The mother of a young boy who died in the tragic jumping castle accident has recalled the final happy moments she shared with her son less than two weeks before Christmas.
Miranda McLaughlin’s 12-year-old's boy, Peter Dodt, was one of six victims who died after a jumping castle was blown into the air during an end-of-year celebration at Devonport's Hillcrest Primary School on Thursday.
The South Australian mother had only recently arrived in Tasmania to see Peter, where he lives with his father, Ms McLaughlin told The Adelaide Advertiser.
The family would routinely spend time together both in South Australia and Tasmania, but Covid restrictions meant it was the first time she had seen Peter and her other children since last Christmas.
"Peter was so happy to see me," she told the paper, recalling how they set up the Christmas decorations just days before the tragedy.
"He put the Christmas tree up and decorated it. He put the star on himself – no one helped him – he was tall enough this year.
"It was one of the last things he did."
Ms McLaughlin is reportedly staying in Tasmania as she mourns the boy she described as "the most beautiful person in the world".
"I don’t think we will take the Christmas tree down," she told the paper.
On Sunday afternoon, 11-year-old Chace Harrison was identified as the sixth victim of the jumping castle incident, which saw children fall from a height of about 10 metres.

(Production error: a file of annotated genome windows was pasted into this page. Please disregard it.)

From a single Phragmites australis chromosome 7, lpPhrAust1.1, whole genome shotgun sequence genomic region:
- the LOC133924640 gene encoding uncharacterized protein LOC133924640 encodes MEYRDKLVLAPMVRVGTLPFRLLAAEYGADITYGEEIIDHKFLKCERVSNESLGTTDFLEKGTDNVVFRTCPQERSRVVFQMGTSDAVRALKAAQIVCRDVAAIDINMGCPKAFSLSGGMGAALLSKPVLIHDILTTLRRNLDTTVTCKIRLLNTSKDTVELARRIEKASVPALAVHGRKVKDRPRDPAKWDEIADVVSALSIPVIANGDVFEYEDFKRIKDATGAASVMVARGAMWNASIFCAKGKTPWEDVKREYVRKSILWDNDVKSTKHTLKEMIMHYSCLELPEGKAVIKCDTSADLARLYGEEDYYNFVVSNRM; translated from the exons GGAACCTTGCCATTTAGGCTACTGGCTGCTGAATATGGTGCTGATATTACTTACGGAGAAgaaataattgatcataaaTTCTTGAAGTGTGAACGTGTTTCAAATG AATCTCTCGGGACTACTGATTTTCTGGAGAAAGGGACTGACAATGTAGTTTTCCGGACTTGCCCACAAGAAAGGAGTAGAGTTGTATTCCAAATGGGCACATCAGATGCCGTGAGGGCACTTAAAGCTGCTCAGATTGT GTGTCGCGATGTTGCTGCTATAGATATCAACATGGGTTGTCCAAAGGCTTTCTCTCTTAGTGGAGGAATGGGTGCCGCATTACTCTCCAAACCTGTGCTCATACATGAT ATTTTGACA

Two more children remain in a critical condition in Royal Hobart Hospital while another is now recovering at home.
Investigation into jumping castle tragedy ongoing
Police Commissioner Darren Hine said an extensive investigation was being undertaken, but it would take time given the trauma involved and the many families affected.
"The investigation is being led by Devonport Criminal Investigation Branch, with assistance from officers from Launceston CIB, under the direction of the Coroner," he said on Sunday.
"Their priority will be to interview all witnesses, gather and analyse forensic evidence and all environmental aspects, including weather patterns and conditions at the time of the incident.
"Given the magnitude of this critical incident and the need to speak to a large number of traumatised children within a short period of time."
Tasmanian authorities will have help from NSW Police officers who travelled to the state on Sunday and will assist in carrying out interviews with young witnesses over the coming days.
Jumping castle operators face 'extensive' regulations
David Eager is the Chairperson of the Australian Standards Committee for Landborne Inflatable Devices as well as a professor of risk management and injury prevention at the University of Technology Sydney.
He says jumping castles in Australia "have to meet some design requirements", including specifications around anchors which tether the inflatable toy to the ground.
"You've got to have enough anchors to maintain the structural integrity ... [and] stop it blowing away in 40 km/h winds," he told RN Breakfast on Monday morning.
The owners and operators of jumping castles are required to meet regular checks with a "quite extensive" annual requirement to conduct checks on the safety of the castle, he said, while on the day extensive checks of the site are required.
It's not the first death of a child relating to a jumping castle being swept up by strong winds in Australia.
In 2001, an eight-year-old girl in South Australia died of head injuries after the castle she was playing in was swept up in a surprise surge of wind.
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